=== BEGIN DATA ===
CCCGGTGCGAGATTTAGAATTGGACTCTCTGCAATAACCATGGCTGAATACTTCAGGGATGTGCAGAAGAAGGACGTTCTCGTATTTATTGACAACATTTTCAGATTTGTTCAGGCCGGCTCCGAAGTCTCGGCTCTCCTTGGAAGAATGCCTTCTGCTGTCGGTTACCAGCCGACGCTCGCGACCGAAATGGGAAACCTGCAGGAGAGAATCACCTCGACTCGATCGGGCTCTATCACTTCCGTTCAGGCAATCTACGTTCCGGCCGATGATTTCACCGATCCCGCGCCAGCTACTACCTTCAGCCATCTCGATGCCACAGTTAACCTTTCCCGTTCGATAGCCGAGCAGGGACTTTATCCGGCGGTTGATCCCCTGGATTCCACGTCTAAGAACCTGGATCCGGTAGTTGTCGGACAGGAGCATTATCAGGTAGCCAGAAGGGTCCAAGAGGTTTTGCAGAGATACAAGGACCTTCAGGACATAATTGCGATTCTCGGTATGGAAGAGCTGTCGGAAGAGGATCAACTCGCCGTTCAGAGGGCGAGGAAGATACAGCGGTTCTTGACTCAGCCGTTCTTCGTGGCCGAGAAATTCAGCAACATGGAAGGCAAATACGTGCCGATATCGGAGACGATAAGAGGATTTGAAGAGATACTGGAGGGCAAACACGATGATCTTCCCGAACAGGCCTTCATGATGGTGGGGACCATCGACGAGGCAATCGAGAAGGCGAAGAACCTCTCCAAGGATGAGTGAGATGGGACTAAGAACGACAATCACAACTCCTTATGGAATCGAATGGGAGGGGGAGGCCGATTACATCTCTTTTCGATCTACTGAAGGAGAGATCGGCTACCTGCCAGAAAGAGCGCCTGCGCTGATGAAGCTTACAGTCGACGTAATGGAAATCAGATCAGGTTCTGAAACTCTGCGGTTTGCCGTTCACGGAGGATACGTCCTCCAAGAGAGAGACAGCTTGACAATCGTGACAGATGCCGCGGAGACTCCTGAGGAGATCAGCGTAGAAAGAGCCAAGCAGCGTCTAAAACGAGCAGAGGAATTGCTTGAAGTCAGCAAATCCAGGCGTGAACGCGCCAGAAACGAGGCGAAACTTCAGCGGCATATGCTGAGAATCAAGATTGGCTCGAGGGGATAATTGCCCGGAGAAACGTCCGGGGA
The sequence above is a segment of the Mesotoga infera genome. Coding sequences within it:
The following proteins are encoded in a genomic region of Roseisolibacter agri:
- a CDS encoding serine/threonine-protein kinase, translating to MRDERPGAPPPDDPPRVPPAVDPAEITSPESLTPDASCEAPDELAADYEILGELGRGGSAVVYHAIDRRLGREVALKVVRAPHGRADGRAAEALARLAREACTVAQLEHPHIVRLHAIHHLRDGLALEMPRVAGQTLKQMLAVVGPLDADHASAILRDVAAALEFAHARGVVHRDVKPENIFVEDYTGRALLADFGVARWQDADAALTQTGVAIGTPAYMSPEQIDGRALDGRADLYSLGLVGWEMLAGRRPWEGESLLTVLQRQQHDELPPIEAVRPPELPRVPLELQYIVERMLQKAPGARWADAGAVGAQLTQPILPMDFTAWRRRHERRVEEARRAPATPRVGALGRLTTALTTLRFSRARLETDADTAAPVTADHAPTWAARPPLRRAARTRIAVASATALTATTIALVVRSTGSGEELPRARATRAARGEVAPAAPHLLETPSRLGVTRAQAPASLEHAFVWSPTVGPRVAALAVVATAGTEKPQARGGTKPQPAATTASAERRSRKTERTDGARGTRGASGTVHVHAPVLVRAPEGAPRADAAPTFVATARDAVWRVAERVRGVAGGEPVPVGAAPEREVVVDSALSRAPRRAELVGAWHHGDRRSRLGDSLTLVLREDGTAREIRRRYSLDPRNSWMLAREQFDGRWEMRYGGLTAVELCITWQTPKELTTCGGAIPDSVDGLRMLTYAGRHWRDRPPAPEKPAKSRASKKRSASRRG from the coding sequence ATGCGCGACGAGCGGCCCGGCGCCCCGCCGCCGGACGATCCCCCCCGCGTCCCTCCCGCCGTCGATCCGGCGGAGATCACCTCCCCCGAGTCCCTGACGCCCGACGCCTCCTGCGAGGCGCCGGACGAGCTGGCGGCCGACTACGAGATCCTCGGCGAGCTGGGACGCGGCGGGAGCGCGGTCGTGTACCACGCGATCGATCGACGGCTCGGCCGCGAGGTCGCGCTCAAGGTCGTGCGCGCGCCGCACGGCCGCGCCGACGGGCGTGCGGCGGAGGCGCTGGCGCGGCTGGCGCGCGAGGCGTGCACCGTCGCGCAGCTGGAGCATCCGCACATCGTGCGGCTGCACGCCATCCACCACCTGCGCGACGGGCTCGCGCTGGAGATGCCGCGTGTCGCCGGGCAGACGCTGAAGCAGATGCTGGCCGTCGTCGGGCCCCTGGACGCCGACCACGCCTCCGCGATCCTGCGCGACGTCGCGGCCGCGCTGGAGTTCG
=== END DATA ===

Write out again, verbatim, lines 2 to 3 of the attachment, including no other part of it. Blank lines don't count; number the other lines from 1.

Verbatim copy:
The sequence above is a segment of the Mesotoga infera genome. Coding sequences within it:
The following proteins are encoded in a genomic region of Roseisolibacter agri: